By Stephen I. Vladeck, a professor at American University Washington College of Law. Vladeck testified at yesterday's House Judiciary Committee Hearing (pictured) on the legal and constitutional issues raised by WikiLeaks. Video of the full hearing is available here.
One of the most refreshing things about yesterday's House Judiciary Committee hearing on "The Espionage Act and the Legal and Constitutional Issues Raised by WikiLeaks," at which I was one of the seven witnesses, was the focus of the conversation. Rather than the WikiLeaks bashfest I initially feared that the hearing might turn into, an overwhelming majority of the conversation (and of the Members' questions) focused on prospective reforms to federal espionage, whistleblower, and classification laws, and not just for the "next" WikiLeaks situation. Instead, folks seemed to take seriously the myriad ways in which the vagueness and ambiguity of the current Espionage Act ultimately redounds to the benefit of no one (a point that Abbe Lowell, Ken Wainstein, and I each elaborated upon in our testimony).
If one theme came through in particular, it was the need for federal law to formally distinguish between three distinct classes of cases: (1) traditional espionage, where a spy steals national security secrets in order to benefit a foreign power; (2) unauthorized leaking by government employees; and (3) the retention and retransmission of classified information by private citizens with no intent to harm national security or benefit a foreign power. With regard to the first category, I think most were in agreement that, although the key is a strong and precise specific intent requirement, such a requirement would go a long way toward both obviating any First Amendment concerns and limiting the statute to that conduct that really is classical espionage, with appropriately harsh corresponding penalties.
An anti-leaking statute is a bit more difficult to craft as a policy matter, but not as a constitutional one. Thanks both to non-disclosure agreements and to the Supreme Court's 2006 decision in Garcetti v. Ceballos, Congress would be on fairly solid footing in punishing government employees for willful disclosures of classified information to individuals not legally entitled to receive it. I've written elsewhere about some of the problems with Garcetti's approach to government employee speech, but so long as it's the law of the land, the First Amendment imposes far less of a constraint upon the regulation of government employee speech than it does speech by private citizens. To be sure, a difficult question arises as to whether the anti-leaking statute should also apply to government contractors, but my understanding of the case law is that, for better or worse, Garcetti applies to contractors, too. Instead, perhaps the thorniest issue with a hypothetical anti-leaking statute is how to deal with "authorized" leaks, including a defense that the government official was instructed to disclose the classified information at issue by a superior. Regardless, it seems clear that any anti-leaking statute should also accompany meaningful reforms to federal whistleblower laws, so that government employees with legitimate gripes have some means of obtaining redress.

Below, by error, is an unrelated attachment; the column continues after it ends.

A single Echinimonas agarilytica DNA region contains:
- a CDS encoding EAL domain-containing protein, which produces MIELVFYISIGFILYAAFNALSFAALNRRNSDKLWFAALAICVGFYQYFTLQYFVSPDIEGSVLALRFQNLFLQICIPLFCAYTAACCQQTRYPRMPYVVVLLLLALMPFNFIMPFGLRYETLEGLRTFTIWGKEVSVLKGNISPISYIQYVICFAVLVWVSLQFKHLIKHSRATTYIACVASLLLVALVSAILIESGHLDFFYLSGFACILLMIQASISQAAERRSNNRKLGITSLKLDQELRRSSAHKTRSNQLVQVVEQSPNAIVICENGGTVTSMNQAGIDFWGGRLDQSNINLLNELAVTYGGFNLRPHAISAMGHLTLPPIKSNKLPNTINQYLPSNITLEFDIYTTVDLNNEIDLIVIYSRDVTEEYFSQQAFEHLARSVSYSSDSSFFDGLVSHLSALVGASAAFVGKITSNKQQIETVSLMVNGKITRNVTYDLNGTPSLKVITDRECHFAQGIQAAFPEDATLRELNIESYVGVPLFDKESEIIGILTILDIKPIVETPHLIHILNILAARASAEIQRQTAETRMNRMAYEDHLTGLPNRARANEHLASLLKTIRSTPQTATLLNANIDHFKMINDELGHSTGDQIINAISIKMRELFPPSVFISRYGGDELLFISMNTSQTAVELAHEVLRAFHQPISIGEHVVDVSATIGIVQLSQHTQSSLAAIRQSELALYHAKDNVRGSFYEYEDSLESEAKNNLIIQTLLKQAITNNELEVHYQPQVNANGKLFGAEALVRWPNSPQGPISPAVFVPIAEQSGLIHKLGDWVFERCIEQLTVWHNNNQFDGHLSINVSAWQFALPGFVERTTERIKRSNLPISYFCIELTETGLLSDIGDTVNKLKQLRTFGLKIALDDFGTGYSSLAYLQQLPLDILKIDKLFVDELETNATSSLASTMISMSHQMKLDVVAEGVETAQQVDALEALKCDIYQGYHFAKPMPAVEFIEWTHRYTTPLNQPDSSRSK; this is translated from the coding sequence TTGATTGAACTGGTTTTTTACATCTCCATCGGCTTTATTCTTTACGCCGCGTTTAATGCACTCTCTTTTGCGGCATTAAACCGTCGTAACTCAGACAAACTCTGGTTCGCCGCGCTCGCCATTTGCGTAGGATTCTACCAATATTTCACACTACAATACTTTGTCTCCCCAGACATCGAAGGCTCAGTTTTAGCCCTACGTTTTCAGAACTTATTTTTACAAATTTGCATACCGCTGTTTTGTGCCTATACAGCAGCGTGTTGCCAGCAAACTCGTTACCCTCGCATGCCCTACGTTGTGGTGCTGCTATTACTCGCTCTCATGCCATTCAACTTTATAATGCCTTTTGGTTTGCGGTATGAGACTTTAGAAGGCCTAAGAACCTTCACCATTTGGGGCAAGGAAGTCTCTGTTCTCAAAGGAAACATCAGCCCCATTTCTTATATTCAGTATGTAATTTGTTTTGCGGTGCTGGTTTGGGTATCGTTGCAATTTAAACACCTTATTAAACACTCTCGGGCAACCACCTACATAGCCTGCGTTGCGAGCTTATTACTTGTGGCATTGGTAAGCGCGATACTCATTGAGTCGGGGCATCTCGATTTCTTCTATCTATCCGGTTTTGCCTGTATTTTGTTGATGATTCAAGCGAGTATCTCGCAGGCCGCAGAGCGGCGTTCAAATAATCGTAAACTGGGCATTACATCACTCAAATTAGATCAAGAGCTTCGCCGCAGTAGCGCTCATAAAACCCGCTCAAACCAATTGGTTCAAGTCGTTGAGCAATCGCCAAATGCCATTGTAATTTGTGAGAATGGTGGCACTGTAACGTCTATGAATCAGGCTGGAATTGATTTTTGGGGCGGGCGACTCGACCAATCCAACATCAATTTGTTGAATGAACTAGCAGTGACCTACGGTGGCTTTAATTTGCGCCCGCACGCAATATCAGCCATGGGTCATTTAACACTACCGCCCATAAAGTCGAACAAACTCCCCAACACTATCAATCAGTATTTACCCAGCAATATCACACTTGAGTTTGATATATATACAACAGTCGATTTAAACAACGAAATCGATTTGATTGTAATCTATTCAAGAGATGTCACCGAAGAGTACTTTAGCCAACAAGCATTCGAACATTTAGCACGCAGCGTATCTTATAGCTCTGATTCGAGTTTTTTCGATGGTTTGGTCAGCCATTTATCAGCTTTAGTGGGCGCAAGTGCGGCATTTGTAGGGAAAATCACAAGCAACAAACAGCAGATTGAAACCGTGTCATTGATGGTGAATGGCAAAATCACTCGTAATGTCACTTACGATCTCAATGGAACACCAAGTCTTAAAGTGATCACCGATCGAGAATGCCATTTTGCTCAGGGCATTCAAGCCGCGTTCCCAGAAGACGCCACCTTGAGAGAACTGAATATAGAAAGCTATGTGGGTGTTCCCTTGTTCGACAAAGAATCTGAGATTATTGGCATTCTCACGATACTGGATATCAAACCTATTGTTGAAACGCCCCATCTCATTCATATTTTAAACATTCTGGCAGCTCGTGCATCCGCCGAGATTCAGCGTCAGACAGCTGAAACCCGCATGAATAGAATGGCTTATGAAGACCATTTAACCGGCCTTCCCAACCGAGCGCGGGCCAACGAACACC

I've saved the trickiest statute for last. In the 93-year history of the Espionage Act, it's only been used once to prosecute a private citizen for the retention or retransmission of classified information that was unlawfully disclosed by someone else-the so-called AIPAC case in the Eastern District of Virginia. And that case collapsed because, in response to First Amendment concerns, Judge Ellis imposed a higher burden on the government, requiring proof not just of the defendants' willfulness, but also of their bad faith. So the central question becomes when, if ever, should bloggers, reporters, or other private citizens be liable in this context?
I don't have a definite answer, at least in part because I think that this is a monumentally difficult question of law, policy, and politics. But the Q-and-A at yesterday's hearing may have been quite instructive in making some progress. For starters, the statute should focus on the re-transmission, rather than the mere retention, of classified information - and should specify either that it does or does not encompass acts of publication. Second, the statute should require more than just willfulness on the part of the defendant; it should require a specific intent to cause harm to the national security of the United States, or, at the very least, recklessness on the defendant's part. Third, the statute should require the government to prove that any disclosure by the defendant was not harmless. Fourth, the statute should provide the defendant with an improper classification defense.
To be sure, such a statute would still be extremely controversial. It even might, in some applications, be unconstitutional. But it would also represent a dramatic improvement over the status quo, in which no one can be sure what (and who) the Espionage Act does and doesn't cover. Indeed, I dare say that courts would have a far easier time subjecting such a trifurcated (and modern) statutory regime to constitutional scrutiny than they would the sweeping and vague 93-year-old language of the Espionage Act.
I should confess that I don't typically have a lot of faith in Congress's ability to write nuanced and careful legislation in areas that implicate national security and civil liberties. But if yesterday's hearing is any indication (it might not be), this case may prove to be an exception. Ultimately, whatever one thinks of WikiLeaks or Julian Assange, this whole episode might actually have a positive effect on federal law if it results in anything resembling the trifurcation described above.